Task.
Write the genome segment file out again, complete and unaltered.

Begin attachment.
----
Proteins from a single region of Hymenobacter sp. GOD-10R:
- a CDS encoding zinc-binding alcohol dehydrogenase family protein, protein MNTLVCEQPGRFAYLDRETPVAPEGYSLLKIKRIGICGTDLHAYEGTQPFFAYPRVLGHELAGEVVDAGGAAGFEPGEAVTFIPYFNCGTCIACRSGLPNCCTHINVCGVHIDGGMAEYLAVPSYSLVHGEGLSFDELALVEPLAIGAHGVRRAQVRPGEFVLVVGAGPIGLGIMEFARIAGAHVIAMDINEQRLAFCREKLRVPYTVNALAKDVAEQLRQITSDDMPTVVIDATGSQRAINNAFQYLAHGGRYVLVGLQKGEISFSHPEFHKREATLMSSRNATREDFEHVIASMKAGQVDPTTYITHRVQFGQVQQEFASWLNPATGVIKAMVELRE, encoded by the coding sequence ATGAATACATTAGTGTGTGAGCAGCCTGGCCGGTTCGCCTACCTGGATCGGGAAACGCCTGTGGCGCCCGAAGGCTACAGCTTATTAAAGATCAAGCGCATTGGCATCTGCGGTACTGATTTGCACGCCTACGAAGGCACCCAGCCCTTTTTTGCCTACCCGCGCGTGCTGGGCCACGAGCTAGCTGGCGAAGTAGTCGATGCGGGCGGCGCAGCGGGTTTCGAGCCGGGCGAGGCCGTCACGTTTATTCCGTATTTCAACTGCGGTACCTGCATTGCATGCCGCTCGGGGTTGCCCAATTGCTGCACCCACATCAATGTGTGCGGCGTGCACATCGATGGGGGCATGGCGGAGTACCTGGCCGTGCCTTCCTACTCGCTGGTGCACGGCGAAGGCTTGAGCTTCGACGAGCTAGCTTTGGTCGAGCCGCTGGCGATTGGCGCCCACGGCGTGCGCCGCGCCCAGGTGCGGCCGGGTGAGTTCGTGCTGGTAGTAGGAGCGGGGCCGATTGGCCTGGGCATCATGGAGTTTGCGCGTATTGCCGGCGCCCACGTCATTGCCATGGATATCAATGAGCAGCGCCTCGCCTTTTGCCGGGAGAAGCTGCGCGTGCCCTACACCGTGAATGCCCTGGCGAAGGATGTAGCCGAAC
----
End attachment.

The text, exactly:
Proteins from a single region of Hymenobacter sp. GOD-10R:
- a CDS encoding zinc-binding alcohol dehydrogenase family protein, protein MNTLVCEQPGRFAYLDRETPVAPEGYSLLKIKRIGICGTDLHAYEGTQPFFAYPRVLGHELAGEVVDAGGAAGFEPGEAVTFIPYFNCGTCIACRSGLPNCCTHINVCGVHIDGGMAEYLAVPSYSLVHGEGLSFDELALVEPLAIGAHGVRRAQVRPGEFVLVVGAGPIGLGIMEFARIAGAHVIAMDINEQRLAFCREKLRVPYTVNALAKDVAEQLRQITSDDMPTVVIDATGSQRAINNAFQYLAHGGRYVLVGLQKGEISFSHPEFHKREATLMSSRNATREDFEHVIASMKAGQVDPTTYITHRVQFGQVQQEFASWLNPATGVIKAMVELRE, encoded by the coding sequence ATGAATACATTAGTGTGTGAGCAGCCTGGCCGGTTCGCCTACCTGGATCGGGAAACGCCTGTGGCGCCCGAAGGCTACAGCTTATTAAAGATCAAGCGCATTGGCATCTGCGGTACTGATTTGCACGCCTACGAAGGCACCCAGCCCTTTTTTGCCTACCCGCGCGTGCTGGGCCACGAGCTAGCTGGCGAAGTAGTCGATGCGGGCGGCGCAGCGGGTTTCGAGCCGGGCGAGGCCGTCACGTTTATTCCGTATTTCAACTGCGGTACCTGCATTGCATGCCGCTCGGGGTTGCCCAATTGCTGCACCCACATCAATGTGTGCGGCGTGCACATCGATGGGGGCATGGCGGAGTACCTGGCCGTGCCTTCCTACTCGCTGGTGCACGGCGAAGGCTTGAGCTTCGACGAGCTAGCTTTGGTCGAGCCGCTGGCGATTGGCGCCCACGGCGTGCGCCGCGCCCAGGTGCGGCCGGGTGAGTTCGTGCTGGTAGTAGGAGCGGGGCCGATTGGCCTGGGCATCATGGAGTTTGCGCGTATTGCCGGCGCCCACGTCATTGCCATGGATATCAATGAGCAGCGCCTCGCCTTTTGCCGGGAGAAGCTGCGCGTGCCCTACACCGTGAATGCCCTGGCGAAGGATGTAGCCGAAC